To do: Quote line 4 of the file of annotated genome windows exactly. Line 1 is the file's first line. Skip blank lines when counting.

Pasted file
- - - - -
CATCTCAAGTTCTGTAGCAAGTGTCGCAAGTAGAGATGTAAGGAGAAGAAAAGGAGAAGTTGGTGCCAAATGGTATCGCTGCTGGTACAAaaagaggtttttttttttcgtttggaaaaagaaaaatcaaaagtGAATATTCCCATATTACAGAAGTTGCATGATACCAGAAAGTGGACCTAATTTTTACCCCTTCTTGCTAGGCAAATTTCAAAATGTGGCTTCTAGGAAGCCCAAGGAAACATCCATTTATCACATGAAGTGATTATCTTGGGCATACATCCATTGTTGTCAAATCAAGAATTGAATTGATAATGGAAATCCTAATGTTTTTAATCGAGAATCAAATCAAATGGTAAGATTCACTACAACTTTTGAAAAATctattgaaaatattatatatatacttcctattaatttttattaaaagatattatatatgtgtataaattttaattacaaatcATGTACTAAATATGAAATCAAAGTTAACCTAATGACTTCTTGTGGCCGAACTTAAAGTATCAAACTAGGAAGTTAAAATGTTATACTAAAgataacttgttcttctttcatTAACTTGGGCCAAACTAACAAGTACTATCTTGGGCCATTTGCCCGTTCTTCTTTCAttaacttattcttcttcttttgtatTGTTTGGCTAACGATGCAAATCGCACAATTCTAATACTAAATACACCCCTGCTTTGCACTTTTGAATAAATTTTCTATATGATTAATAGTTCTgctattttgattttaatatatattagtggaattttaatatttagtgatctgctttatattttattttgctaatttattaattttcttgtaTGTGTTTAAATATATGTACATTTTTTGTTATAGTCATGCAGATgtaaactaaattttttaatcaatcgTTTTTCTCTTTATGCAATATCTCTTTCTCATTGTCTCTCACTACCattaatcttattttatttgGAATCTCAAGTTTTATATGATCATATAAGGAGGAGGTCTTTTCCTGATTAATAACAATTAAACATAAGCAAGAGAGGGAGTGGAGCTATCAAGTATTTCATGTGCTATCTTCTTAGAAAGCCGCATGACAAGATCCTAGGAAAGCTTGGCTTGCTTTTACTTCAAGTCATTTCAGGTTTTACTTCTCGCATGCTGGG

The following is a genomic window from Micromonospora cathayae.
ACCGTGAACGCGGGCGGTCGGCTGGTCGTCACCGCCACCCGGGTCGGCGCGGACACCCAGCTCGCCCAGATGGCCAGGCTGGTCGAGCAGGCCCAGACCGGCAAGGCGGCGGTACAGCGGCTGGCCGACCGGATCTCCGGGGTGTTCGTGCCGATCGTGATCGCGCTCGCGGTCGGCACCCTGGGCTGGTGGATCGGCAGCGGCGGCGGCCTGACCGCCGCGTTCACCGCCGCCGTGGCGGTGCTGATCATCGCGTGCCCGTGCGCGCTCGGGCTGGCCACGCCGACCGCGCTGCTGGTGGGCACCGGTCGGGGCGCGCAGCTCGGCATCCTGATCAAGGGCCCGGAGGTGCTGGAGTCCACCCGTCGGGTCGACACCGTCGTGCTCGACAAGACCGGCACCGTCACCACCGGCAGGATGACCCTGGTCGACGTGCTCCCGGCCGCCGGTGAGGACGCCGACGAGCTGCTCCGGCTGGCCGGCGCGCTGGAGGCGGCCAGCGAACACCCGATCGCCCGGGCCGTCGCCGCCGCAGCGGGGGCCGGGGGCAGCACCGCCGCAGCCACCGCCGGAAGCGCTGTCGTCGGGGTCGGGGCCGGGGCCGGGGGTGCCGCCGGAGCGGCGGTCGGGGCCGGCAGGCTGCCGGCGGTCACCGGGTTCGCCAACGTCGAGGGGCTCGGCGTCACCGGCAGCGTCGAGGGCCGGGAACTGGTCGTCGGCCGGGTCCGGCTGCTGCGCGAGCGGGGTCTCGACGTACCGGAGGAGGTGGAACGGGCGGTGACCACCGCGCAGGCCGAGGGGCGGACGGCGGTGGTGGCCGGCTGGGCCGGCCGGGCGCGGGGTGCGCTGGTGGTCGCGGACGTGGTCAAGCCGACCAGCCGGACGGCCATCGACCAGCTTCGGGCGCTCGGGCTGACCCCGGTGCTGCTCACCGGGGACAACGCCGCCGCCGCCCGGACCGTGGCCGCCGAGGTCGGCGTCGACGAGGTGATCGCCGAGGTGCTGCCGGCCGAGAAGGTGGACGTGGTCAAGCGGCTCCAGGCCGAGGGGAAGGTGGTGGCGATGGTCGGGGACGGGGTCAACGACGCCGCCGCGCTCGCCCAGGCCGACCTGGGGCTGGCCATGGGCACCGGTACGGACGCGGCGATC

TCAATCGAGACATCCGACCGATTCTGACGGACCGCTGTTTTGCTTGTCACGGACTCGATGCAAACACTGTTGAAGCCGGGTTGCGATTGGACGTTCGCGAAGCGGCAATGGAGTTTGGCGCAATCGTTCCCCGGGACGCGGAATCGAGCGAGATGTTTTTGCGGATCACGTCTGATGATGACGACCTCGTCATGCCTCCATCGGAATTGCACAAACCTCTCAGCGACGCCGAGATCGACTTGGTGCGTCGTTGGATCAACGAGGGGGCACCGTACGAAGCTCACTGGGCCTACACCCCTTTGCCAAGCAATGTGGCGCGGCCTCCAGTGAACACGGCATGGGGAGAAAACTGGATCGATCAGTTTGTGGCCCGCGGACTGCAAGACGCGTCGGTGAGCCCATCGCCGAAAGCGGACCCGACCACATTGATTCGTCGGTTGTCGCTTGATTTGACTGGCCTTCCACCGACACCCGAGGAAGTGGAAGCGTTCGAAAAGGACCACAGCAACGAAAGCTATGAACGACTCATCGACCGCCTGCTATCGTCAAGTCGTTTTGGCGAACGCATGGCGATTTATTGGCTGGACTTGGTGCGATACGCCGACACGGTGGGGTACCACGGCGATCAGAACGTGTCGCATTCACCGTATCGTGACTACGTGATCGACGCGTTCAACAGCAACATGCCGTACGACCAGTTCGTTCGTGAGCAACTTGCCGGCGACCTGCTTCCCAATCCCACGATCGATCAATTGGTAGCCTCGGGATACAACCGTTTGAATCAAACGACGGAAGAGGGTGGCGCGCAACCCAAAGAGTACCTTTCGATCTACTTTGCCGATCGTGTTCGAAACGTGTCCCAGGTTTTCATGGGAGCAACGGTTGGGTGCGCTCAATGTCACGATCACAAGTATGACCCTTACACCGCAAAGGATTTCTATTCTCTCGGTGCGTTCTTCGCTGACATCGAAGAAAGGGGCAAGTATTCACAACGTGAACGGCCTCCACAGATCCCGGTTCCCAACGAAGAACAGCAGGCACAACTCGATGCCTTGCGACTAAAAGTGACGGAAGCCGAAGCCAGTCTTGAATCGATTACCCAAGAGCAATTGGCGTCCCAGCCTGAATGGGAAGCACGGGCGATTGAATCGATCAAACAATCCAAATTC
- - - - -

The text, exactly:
TCAATCGAGACATCCGACCGATTCTGACGGACCGCTGTTTTGCTTGTCACGGACTCGATGCAAACACTGTTGAAGCCGGGTTGCGATTGGACGTTCGCGAAGCGGCAATGGAGTTTGGCGCAATCGTTCCCCGGGACGCGGAATCGAGCGAGATGTTTTTGCGGATCACGTCTGATGATGACGACCTCGTCATGCCTCCATCGGAATTGCACAAACCTCTCAGCGACGCCGAGATCGACTTGGTGCGTCGTTGGATCAACGAGGGGGCACCGTACGAAGCTCACTGGGCCTACACCCCTTTGCCAAGCAATGTGGCGCGGCCTCCAGTGAACACGGCATGGGGAGAAAACTGGATCGATCAGTTTGTGGCCCGCGGACTGCAAGACGCGTCGGTGAGCCCATCGCCGAAAGCGGACCCGACCACATTGATTCGTCGGTTGTCGCTTGATTTGACTGGCCTTCCACCGACACCCGAGGAAGTGGAAGCGTTCGAAAAGGACCACAGCAACGAAAGCTATGAACGACTCATCGACCGCCTGCTATCGTCAAGTCGTTTTGGCGAACGCATGGCGATTTATTGGCTGGACTTGGTGCGATACGCCGACACGGTGGGGTACCACGGCGATCAGAACGTGTCGCATTCACCGTATCGTGACTACGTGATCGACGCGTTCAACAGCAACATGCCGTACGACCAGTTCGTTCGTGAGCAACTTGCCGGCGACCTGCTTCCCAATCCCACGATCGATCAATTGGTAGCCTCGGGATACAACCGTTTGAATCAAACGACGGAAGAGGGTGGCGCGCAACCCAAAGAGTACCTTTCGATCTACTTTGCCGATCGTGTTCGAAACGTGTCCCAGGTTTTCATGGGAGCAACGGTTGGGTGCGCTCAATGTCACGATCACAAGTATGACCCTTACACCGCAAAGGATTTCTATTCTCTCGGTGCGTTCTTCGCTGACATCGAAGAAAGGGGCAAGTATTCACAACGTGAACGGCCTCCACAGATCCCGGTTCCCAACGAAGAACAGCAGGCACAACTCGATGCCTTGCGACTAAAAGTGACGGAAGCCGAAGCCAGTCTTGAATCGATTACCCAAGAGCAATTGGCGTCCCAGCCTGAATGGGAAGCACGGGCGATTGAATCGATCAAACAATCCAAATTC